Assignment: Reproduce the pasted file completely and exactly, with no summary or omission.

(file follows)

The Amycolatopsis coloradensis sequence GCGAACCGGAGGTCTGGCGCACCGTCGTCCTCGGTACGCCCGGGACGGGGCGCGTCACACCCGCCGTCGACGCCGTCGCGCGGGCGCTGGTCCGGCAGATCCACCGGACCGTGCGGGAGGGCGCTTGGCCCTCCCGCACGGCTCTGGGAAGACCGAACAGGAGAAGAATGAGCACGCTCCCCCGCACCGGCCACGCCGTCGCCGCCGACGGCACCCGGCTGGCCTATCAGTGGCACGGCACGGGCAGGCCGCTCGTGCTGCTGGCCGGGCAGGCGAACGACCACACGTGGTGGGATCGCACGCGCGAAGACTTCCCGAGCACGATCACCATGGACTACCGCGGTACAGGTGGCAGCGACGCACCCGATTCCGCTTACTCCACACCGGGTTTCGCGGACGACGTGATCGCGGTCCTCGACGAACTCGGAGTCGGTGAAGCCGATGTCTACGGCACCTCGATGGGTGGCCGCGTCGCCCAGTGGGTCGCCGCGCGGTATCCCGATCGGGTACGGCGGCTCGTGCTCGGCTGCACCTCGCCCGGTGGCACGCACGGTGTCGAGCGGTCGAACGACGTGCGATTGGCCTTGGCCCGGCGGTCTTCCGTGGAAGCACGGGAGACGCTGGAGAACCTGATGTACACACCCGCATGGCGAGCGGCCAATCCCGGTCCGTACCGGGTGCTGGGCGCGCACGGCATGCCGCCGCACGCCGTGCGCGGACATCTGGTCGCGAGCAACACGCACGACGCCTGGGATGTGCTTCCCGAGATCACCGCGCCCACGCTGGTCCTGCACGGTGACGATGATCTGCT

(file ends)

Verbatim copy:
The Amycolatopsis coloradensis sequence GCGAACCGGAGGTCTGGCGCACCGTCGTCCTCGGTACGCCCGGGACGGGGCGCGTCACACCCGCCGTCGACGCCGTCGCGCGGGCGCTGGTCCGGCAGATCCACCGGACCGTGCGGGAGGGCGCTTGGCCCTCCCGCACGGCTCTGGGAAGACCGAACAGGAGAAGAATGAGCACGCTCCCCCGCACCGGCCACGCCGTCGCCGCCGACGGCACCCGGCTGGCCTATCAGTGGCACGGCACGGGCAGGCCGCTCGTGCTGCTGGCCGGGCAGGCGAACGACCACACGTGGTGGGATCGCACGCGCGAAGACTTCCCGAGCACGATCACCATGGACTACCGCGGTACAGGTGGCAGCGACGCACCCGATTCCGCTTACTCCACACCGGGTTTCGCGGACGACGTGATCGCGGTCCTCGACGAACTCGGAGTCGGTGAAGCCGATGTCTACGGCACCTCGATGGGTGGCCGCGTCGCCCAGTGGGTCGCCGCGCGGTATCCCGATCGGGTACGGCGGCTCGTGCTCGGCTGCACCTCGCCCGGTGGCACGCACGGTGTCGAGCGGTCGAACGACGTGCGATTGGCCTTGGCCCGGCGGTCTTCCGTGGAAGCACGGGAGACGCTGGAGAACCTGATGTACACACCCGCATGGCGAGCGGCCAATCCCGGTCCGTACCGGGTGCTGGGCGCGCACGGCATGCCGCCGCACGCCGTGCGCGGACATCTGGTCGCGAGCAACACGCACGACGCCTGGGATGTGCTTCCCGAGATCACCGCGCCCACGCTGGTCCTGCACGGTGACGATGATCTGCT